But unlike Lattimore, which completely relied on the mystery aspect, Slide focuses on a people in general, their habits, their secrets, and sometimes their emotional well-being.
Author Jill Hathaway introduces a clever and original aspect in sliding, and it helps move the story along in a fluid and swift pace as well as giving the reader an inside look at each suspects lives that is not offered in other mystery books. It gives the reader an inside scoop on every suspect and leaves them feeling like they have the inside edge.
Vee is incredibly likable. I felt for her whenever she remembered her mother, and her journey from popular cheerleader to pink haired outcast seemed believable and cruel at the same time. Slide paints public high school as a deep dark hole with vicious people that will look for every opportunity to tear you apart if you get on their bad side. It's a world full of people so bored that they would relish your social downfall just to have something to talk about. Is public high school really like that? I've never been, so I wouldn't know.
However engaging and original Slide is, it has it's flaws. Some scenes seem to have happened again and again with the same people, just in different rooms. particularly the part where Vee says something to Rollins that she realizes will come across as rude just as it comes out of her mouth. This scene happens many times. Characters. Also. Do. This. A. Lot. When. They. Are. Trying. To. Get. A. Point. Across. It was cute the first couple of times but after that it became annoying. But the big problem is this: Like many mysteries, the author tries too hard to make the mystery's answer unpredictable. The character that was the killer is the one that Vee has almost no evidence against. The killer is a minor character instead of one of the major ones that are considered suspects. Nevertheless, Slide has an ending that is satisfying enough to close a stand-alone novel, but leaves enough questions for to justify a sequel.
If the book The Hunger Games was a tree, you would have a very hard time cutting it down. This is because there would be so many layers of depth to cuIf the book The Hunger Games was a tree, you would have a very hard time cutting it down. This is because there would be so many layers of depth to cut through. You would be too tired to continue before getting halfway through.
If Arena One were a tree, it would just take a small poke with your index finger to cut it down because there is no depth. There might be some moss on the tree to symbolize character relationships, but it would be light moss that wouldn't be heavy enough to make much of a difference.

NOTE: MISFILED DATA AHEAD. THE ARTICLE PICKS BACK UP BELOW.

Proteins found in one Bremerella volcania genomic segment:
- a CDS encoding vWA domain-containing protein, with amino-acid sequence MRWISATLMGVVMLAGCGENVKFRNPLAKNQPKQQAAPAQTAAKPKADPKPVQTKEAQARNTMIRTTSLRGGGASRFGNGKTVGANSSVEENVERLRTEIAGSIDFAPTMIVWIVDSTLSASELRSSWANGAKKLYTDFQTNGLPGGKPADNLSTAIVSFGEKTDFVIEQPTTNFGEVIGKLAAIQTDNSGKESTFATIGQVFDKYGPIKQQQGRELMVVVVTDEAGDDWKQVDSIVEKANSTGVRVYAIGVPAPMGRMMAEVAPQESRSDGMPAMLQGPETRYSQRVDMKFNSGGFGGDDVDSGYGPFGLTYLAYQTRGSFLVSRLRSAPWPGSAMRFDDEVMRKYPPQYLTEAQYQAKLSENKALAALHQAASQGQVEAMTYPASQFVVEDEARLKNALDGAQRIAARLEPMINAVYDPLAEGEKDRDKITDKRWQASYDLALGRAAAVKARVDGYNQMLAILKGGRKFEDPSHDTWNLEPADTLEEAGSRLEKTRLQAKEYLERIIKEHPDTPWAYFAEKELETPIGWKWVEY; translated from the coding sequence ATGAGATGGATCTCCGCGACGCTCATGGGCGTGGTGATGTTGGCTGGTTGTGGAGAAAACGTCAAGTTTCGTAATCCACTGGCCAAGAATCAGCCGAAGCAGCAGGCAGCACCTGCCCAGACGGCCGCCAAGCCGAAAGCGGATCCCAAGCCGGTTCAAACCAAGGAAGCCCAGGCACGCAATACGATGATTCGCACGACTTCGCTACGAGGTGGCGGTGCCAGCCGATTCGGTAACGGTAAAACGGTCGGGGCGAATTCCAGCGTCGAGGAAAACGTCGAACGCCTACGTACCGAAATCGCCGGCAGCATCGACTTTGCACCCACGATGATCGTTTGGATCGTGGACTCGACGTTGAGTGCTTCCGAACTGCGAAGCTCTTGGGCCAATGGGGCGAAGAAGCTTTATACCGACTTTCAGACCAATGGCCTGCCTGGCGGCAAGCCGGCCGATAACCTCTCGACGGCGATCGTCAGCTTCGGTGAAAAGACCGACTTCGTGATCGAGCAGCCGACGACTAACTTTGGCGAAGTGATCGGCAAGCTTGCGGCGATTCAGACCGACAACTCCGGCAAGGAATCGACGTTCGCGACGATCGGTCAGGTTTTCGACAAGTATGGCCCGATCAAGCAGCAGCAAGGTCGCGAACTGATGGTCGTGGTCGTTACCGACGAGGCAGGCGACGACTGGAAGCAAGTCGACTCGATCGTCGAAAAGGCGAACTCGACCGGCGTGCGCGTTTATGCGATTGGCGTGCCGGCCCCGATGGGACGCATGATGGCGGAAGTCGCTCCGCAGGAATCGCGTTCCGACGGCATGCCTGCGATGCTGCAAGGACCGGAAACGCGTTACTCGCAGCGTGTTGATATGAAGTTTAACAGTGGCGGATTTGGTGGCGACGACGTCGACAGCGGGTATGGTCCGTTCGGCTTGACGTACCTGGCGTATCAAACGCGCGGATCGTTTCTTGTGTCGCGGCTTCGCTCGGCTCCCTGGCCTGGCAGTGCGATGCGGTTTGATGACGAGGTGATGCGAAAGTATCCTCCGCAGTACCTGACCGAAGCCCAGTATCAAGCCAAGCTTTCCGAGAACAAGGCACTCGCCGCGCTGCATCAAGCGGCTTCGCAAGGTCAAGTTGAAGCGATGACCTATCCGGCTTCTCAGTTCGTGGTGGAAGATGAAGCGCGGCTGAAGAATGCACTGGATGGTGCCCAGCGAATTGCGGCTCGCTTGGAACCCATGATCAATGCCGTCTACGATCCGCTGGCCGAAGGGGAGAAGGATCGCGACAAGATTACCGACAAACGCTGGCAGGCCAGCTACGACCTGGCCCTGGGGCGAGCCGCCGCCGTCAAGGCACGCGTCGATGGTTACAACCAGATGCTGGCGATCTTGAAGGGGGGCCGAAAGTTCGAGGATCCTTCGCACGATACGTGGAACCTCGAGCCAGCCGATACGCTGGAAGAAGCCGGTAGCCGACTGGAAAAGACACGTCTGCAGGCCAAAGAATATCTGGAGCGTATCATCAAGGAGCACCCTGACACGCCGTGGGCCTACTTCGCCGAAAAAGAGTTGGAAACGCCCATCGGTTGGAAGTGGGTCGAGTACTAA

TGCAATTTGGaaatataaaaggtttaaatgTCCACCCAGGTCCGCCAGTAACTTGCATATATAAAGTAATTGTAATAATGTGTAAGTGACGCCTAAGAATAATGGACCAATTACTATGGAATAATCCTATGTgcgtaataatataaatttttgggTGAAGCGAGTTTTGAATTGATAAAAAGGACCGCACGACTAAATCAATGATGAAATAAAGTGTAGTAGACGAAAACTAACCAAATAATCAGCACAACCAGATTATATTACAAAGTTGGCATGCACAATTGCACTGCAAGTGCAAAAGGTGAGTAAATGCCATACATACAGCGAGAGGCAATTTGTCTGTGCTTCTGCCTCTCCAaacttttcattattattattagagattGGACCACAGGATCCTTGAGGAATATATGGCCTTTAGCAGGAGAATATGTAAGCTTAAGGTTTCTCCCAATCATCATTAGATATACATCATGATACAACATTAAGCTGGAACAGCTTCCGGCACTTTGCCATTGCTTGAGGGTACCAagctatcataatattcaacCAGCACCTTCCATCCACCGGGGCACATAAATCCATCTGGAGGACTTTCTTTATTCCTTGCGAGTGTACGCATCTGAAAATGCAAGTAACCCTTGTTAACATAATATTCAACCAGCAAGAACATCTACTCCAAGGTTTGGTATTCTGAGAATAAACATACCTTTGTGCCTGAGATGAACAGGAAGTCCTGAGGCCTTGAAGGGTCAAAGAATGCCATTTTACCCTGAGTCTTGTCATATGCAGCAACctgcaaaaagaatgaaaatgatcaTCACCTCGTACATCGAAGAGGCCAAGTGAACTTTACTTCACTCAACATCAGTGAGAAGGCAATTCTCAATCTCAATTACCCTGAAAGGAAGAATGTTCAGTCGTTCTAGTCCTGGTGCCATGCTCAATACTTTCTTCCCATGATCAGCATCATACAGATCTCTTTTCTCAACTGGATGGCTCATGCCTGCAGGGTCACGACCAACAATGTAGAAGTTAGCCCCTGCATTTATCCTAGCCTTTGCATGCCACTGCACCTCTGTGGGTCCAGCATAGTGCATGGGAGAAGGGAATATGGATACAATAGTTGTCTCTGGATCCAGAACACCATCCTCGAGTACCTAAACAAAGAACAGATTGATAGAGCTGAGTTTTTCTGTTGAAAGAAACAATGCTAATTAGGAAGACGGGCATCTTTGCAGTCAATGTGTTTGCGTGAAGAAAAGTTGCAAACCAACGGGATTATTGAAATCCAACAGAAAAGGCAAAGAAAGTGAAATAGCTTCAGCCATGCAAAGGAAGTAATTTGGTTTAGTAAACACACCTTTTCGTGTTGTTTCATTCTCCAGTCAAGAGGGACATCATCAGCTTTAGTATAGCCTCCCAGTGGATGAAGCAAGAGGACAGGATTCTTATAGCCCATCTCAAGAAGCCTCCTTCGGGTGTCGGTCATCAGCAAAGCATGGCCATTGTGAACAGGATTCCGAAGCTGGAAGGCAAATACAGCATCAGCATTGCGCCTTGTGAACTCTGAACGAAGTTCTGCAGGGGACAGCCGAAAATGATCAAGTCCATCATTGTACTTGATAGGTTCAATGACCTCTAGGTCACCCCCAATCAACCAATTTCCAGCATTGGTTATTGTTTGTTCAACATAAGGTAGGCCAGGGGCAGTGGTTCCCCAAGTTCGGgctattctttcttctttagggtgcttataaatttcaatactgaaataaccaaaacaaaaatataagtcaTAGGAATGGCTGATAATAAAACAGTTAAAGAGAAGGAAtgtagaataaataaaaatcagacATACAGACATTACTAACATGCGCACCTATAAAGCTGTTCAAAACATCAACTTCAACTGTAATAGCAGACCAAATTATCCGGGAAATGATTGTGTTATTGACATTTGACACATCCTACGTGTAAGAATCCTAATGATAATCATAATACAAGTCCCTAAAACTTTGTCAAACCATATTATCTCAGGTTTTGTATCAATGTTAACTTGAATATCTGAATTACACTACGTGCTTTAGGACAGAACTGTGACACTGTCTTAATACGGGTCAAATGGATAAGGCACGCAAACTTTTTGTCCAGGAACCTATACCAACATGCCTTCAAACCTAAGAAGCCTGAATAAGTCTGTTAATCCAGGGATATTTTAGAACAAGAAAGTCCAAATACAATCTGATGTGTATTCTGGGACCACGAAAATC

But Jay, books aren't trees! You might say. I would then reply: Books come from paper and paper comes from trees so indirectly books are trees! Then you would say: You're getting off topic! and you would be right and I would continue with the review.
Sometimes I lose myself.
Anyway, if you read the summary of this book, you would probably notice how typical and unoriginal this book's plot is. You would be right. It, like another book we know, is about a teenage girl trying to prevent her sister from competing in a death tournament after their mother abandons them. The fact that this book sounds so much like a certain other dystopian novel that we all know and love should have stopped me right there. To make matters worse, the author has a history of mooching off the success of popular young adult themes. She has a book series about vampires.
But you know how the saying goes: You can't judge a book by its stereotypical plot or its author with a history of writing knock-offs. With that in mind, I read the book.
Arena One can easily be fit split into five parts. The plot is so lacking in depth that I can summarize those parts in sentence fragments.
Part 1: Nature Walk
Part 2: Car Chase
Part 3: Arena Fighting
Part 4: Rescue Attempt, Part 1
Part 5: Rescue Attempt, Part 2
This book is full of unrealistic action. The protagonist barely escapes death so many times that it is sickening. The writing is awful. Sometimes phrases are repeated over and over again. The editing could also be to blame for this. Arena One boasts no character development, little to think about, and a love triangle. (If you don't think a love triangle is a bad thing, you haven't read enough YA books.) To the book's credit, the story is action packed and although the action is unrealistic, it makes the novel easy to get through.
Bottom Line: If you're an action lover that just wants to read about fights and battles no matter how unrealistic, this book is for you. If you are bothered by poor writing and little depth, leave this one on the shelf.
The Fault in our Stars is one of those books that you shouldn't read in public.
It's one of those books that will cause certain involuntary actions thaThe Fault in our Stars is one of those books that you shouldn't read in public.
It's one of those books that will cause certain involuntary actions that will result in loss of respect from peers.
So if you do decide to read it, read it in your bedroom behind a locked door. Don't come out until all traces of crying face have been eradicated. Respect is hard to earn, but easy to lose.
The Fault in our Stars is a very unique book. It's not your typical cancer story. The majority of it is not moping and crying and mourning, although there's some of that in there, and this novel has direction, which is more than you can say for a lot of cancer books out there.